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Old 08-20-2012, 06:18 PM   #15
Ellis Amdur
Location: Seattle
Join Date: May 2003
Posts: 802
Re: Hiroshi Tada Interview, Part 2

Chris -
It's quite a bit more complicated than that. There were myriads of political action groups. It is unclear to me if they were formed, one after another, often by the same personages, because:
1. Each had a specific goal
2. The leaders thought that the group had become "played out" with too many hangers-on, so they would create a newer more exclusive group, which would, in their view, fall prey to the same issues.
3. Different personages each wanted their own group to lead.

Anyway, they were as common as mushrooms on the forest floor.

I doubt that Yoshida Kotaro had much influence on Ueshiba in this area. I've not been able to find any information that Yoshida was a very significant figure in the Kokuryukai. First of all, he was a newspaperman and pamphleteer, and secondly, surprisingly, he was a Christian (IIRC). This latter would make him quite an eccentric in those circles, and it's doubtful he was more than one of many members/hangers-on intellectuals in those circles. He was not, apparently, a man-of-action, despite his martial arts interests.. His writings are certainly not cited in any texts I've seen about influential right wing figures. There certainly may be more of a story than we know regarding the relationship between Yoshida and Ueshiba. But even so, the Kokuryukai was an "old school" organization by that point in time, supplanted by all sorts of newer organizations. I think we only know the name because Western journalists seized upon it as sounding so "yellow peril." As folks probably know, it really stood for the Black Dragon River - the Amur - the idea being that the destiny of Japan was across that river, striking into what they considered the greatest threat to Japan, Russia. It was not about any sort of mythic, demonic "black dragon" which was to strike terror in the hearts of the West or the slackers among the Japanese.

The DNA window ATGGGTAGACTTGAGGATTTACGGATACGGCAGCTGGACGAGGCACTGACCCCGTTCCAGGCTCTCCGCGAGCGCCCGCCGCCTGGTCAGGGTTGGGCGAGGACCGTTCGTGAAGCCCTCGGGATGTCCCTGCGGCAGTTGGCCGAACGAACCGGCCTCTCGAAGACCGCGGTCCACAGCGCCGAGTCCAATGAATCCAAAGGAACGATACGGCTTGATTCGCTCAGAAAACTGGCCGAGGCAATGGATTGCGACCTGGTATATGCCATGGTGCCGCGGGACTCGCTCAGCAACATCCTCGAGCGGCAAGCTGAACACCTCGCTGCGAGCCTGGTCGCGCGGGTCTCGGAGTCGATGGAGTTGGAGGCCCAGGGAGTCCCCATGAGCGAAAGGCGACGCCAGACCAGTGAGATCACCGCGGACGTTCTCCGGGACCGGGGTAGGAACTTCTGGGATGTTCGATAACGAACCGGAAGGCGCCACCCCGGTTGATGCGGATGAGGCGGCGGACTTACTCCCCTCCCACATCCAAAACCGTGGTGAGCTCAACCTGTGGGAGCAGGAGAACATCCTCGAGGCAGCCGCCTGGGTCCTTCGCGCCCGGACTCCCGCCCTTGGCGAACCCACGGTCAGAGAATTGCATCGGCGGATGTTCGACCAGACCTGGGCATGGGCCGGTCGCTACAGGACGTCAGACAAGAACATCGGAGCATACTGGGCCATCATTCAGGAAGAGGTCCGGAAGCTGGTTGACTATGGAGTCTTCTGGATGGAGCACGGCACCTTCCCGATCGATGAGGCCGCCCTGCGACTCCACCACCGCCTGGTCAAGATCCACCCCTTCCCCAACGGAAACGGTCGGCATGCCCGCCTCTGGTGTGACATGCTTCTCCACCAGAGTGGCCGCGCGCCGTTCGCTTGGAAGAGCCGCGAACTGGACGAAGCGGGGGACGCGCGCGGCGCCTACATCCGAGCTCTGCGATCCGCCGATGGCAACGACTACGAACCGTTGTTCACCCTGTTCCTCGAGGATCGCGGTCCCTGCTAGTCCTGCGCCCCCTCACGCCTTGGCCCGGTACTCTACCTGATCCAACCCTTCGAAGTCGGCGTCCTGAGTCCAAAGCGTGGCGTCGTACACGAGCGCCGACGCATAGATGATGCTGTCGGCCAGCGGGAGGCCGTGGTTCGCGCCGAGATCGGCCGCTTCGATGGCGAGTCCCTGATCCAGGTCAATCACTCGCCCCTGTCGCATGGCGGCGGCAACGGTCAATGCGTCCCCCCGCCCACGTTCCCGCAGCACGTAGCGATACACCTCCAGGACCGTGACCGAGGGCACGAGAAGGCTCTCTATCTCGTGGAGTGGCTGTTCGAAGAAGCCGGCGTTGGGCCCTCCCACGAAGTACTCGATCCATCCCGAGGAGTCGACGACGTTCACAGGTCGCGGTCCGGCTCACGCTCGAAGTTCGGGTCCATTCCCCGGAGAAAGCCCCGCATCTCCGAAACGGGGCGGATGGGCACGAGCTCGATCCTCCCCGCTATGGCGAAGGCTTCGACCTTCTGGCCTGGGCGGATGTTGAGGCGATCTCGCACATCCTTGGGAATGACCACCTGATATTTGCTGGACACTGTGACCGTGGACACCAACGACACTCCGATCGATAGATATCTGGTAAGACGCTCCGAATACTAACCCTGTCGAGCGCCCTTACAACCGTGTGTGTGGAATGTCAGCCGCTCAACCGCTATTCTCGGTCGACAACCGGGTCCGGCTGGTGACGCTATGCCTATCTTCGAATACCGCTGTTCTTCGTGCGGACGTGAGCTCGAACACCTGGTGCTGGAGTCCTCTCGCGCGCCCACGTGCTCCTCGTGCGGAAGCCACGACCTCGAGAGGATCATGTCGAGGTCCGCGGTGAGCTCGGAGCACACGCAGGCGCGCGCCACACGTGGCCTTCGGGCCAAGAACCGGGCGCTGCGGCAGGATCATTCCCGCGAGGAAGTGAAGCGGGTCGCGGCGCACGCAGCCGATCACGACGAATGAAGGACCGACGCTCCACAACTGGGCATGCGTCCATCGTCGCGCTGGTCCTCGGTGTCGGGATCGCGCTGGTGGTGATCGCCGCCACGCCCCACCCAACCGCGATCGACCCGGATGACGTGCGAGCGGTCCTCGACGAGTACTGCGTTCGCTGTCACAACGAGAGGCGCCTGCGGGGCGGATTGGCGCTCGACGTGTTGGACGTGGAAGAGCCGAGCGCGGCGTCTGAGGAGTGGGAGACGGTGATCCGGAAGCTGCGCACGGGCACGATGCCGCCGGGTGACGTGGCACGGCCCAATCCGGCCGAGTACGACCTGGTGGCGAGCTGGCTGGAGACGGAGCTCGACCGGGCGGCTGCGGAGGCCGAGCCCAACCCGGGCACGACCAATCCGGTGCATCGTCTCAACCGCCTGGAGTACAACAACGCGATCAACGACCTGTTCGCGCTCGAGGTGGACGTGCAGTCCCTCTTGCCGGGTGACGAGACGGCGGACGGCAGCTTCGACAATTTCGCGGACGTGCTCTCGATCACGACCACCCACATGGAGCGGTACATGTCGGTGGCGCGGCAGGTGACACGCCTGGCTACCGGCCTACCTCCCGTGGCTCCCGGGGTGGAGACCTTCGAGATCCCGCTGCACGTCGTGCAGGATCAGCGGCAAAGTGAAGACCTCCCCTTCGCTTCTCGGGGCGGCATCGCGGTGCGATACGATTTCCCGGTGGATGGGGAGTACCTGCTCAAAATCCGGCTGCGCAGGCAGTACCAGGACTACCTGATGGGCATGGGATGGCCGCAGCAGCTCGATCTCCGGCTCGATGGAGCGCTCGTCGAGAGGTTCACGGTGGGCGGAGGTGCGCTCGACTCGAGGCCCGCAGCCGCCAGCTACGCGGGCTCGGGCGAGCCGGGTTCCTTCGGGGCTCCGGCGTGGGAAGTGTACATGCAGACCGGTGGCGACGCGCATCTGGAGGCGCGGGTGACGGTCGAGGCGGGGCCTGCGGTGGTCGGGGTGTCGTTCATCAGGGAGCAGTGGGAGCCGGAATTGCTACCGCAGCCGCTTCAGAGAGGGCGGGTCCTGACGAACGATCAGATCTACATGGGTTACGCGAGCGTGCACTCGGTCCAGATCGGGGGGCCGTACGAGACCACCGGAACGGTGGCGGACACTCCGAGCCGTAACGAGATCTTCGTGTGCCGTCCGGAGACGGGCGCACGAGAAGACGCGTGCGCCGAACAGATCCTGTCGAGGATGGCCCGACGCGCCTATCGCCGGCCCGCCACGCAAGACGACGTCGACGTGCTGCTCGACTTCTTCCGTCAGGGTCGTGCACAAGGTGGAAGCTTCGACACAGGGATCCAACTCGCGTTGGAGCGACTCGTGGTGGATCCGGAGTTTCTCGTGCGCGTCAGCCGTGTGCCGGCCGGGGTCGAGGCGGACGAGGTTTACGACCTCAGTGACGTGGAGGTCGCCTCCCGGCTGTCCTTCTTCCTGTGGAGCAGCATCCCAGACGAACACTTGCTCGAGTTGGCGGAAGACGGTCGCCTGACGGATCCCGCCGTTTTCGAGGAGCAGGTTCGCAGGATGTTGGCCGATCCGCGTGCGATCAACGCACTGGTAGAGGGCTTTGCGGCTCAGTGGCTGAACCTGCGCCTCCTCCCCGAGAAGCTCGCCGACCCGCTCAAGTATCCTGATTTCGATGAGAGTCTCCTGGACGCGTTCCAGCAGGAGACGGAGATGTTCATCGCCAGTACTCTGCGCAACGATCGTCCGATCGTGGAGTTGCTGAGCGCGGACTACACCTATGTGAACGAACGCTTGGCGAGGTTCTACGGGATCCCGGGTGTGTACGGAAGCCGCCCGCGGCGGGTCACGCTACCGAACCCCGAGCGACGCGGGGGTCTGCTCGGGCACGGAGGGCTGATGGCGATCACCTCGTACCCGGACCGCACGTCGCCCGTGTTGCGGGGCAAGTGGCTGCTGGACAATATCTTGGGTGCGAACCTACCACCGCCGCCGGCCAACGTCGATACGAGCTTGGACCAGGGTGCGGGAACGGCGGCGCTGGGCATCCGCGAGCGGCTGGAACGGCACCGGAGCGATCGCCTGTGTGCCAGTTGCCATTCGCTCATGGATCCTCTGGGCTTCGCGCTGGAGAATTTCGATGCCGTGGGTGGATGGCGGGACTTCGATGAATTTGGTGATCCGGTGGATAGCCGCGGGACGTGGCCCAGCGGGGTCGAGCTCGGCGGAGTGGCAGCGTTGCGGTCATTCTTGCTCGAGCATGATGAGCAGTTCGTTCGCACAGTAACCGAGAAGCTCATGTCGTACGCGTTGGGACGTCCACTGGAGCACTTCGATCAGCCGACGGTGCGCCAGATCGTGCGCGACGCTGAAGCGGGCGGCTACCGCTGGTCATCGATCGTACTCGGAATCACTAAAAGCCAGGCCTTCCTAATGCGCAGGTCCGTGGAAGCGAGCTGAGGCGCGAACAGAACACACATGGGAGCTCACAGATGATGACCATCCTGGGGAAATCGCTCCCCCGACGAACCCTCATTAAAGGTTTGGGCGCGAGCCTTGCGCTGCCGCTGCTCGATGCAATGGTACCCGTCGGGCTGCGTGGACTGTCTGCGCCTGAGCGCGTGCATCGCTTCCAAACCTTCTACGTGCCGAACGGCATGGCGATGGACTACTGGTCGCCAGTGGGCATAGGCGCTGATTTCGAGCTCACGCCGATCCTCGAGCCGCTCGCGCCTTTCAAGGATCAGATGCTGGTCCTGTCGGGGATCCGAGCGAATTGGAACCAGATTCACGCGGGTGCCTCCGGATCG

Ueshiba's real involvement with far-right circles almost surely started with Omotokyo. Toyama Mitsuru, a founder of the Genyousha and Kokuryukai (Dark Ocean Society & Black Dragon Society) was photographed with Deguchi, along with Uchida Ryohei (among other things, a great figure in Shinto Muso-ryu jo history, the creator of a set of tanjo kata). Toyama was a major sponsor of both sword preservation societies and classical martial arts. And as Peter Goldsbury writes in such detail, Omoto was playing its own part in the incredible political ferment of right-wing politics of the time. (One of the eight members of their ill-fated journey through Manchuria was, if I recall correctly, a member of one of the radical, messianic right groups).

Deguchi was trying to play politics, playing and using such groups for his own power cravings, but because of his own grandiosity, he wasn't nimble-footed enough when the pragmatic right (Okawa Shumei) took over from the idealists (note that the idealists were incredibly murderous - but they did so for ideals that bordered on the religious rather than "realpolitik.")

At any rate, it seems clear that as Ueshiba developed his own career, first with Omoto and then, with the military figures around Takeshita in the 1920's and early 1930's, his involvement with all these various right wing - terrorist - individuals was at its peak.(And I'm not using the term "terrorist" loosely - Ueshiba was closely related with those who lead groups of assassins, and whose ideology was one of genocide). And for all the starry eyed, who want to believe that he had some kind of turning against them, like Saul on the road to Taursus, he never cut himself off from such individuals. As I've written elsewhere, he regarded his friendship with Okawa Shumei as profoundly important throughout his life, treasuring a bokken given to him by Okawa.

Ellis Amdur

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